4. If the requirement of part V and VI of schedule 3 and part 1-III of schedule 4 to this decree are not complied with in the accounts, it shall be the auditors duty to induce in their report so far as they are necessary able to do so, a statement giving the required particulars.
5. It shall be the auditors duty to consider whether the information given in the directors report for the year for which the account are prepared is consistent with those accounts and if they are of the open ion that it is not, they shall state that fact in their report.
Adewale (1994) was of the opinion that it is the auditors duty to perform the work required of him by statute and any additional work required by the client and accepted by the accountant as part of his assignment brief with the skull and care that a reasonable accountant would employ. However, what is reasonable account skill and care must depend on the circumstances of the case. Thus in order to establish the degree of care required auditor seem to have relied upon the principle established through various pronouncement by the courts for instances in the following cases: London Vs General Bank; Kingston Cottonmill Co; Thomas General and Sons Ltd, and tormentor Ltd Vs Selson Ltd.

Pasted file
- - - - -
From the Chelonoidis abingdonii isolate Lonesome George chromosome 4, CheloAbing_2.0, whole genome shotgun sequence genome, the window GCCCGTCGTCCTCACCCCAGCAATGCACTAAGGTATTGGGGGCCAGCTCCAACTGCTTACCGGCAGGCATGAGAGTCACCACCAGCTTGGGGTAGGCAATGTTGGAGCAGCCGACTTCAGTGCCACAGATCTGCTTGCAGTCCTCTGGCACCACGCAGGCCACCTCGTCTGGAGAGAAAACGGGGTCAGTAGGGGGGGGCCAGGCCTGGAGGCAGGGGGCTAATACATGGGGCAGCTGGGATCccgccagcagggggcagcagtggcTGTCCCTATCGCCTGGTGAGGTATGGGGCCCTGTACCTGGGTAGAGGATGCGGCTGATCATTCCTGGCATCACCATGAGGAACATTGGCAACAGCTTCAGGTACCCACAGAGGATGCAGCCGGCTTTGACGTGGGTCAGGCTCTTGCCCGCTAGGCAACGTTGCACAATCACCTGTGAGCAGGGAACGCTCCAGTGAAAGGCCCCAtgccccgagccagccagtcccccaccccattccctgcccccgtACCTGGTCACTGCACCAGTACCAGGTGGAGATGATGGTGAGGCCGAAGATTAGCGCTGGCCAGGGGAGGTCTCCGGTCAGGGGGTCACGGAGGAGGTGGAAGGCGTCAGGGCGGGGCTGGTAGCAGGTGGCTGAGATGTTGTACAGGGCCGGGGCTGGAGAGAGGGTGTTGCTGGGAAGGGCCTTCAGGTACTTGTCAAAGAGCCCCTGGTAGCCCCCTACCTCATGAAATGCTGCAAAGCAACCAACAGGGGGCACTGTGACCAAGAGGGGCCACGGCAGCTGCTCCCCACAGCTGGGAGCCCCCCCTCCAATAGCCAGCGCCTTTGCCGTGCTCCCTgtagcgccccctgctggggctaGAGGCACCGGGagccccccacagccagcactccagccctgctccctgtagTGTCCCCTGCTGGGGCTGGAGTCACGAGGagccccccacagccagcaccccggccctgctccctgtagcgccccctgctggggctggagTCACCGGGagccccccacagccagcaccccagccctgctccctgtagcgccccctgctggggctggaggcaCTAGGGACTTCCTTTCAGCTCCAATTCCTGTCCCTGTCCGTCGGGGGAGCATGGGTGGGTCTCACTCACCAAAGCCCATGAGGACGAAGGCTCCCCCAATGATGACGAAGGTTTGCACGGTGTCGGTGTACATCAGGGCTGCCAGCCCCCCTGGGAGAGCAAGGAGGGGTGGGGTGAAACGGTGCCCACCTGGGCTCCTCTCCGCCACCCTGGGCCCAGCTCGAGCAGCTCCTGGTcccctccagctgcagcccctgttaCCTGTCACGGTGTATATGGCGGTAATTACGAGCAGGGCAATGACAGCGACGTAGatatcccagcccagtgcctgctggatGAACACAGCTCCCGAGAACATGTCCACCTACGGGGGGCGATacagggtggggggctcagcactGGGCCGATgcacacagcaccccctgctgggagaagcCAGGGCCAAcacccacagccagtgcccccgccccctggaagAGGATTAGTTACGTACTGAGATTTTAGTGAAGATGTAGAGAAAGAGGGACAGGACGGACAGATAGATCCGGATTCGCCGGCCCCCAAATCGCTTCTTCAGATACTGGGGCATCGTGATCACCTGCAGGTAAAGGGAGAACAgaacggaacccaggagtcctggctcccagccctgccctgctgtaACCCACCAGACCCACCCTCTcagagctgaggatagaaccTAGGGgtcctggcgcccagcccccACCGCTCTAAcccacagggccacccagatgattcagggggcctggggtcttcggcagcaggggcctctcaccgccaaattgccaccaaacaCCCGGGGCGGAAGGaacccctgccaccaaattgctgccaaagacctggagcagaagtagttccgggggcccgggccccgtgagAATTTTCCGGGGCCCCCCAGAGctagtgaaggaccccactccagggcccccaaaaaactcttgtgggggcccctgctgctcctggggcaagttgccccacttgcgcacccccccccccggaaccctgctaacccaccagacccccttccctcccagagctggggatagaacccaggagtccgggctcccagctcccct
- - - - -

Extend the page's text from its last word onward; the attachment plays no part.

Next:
In London Vs General Bank (1895), it was held that the auditor must be honest, that is, he must not certify what he does not believe to be true, and he must take reasonable care and skill before he believe what he certifies is true.
In Kingston Cottonmill Co (1896), it was deceived in his case that the auditor was entitled to rely on certificate to stock balance given him by a responsible official of the company. But this position has change as demonstrated b y the Thomas Gerrad and Sons limited (1967) case. The auditor is now expected to attend stock count and test stock records for reliability and authority.
In Thomas Gerrard and Sons Ltd (1967), it was held that it was the auditors duty to discover altered invoices by investigating further into the purchases of stocks at the end of each current accounting period and the attribution of price to the succeeding period of account.
However, one of the fundamental cases determining the duty of an auditor is the Australian case of pacific acceptance corporation Vs Forsyth and others (1970), where the auditors where found guilty of negligence and had to pay 800,000 (eight hundred thousand pounds) damages. The trial judge in this case-jmotiff stated “one in most situations to make an or absolute pronouncement as to what an auditor should do in an auditing situation stated generally. There is almost always some exception or in some cases an extreme that provides a reason for a different approach in some special cases. The auditor should perform his duty in good faith based on relevance, reliability and sufficiency.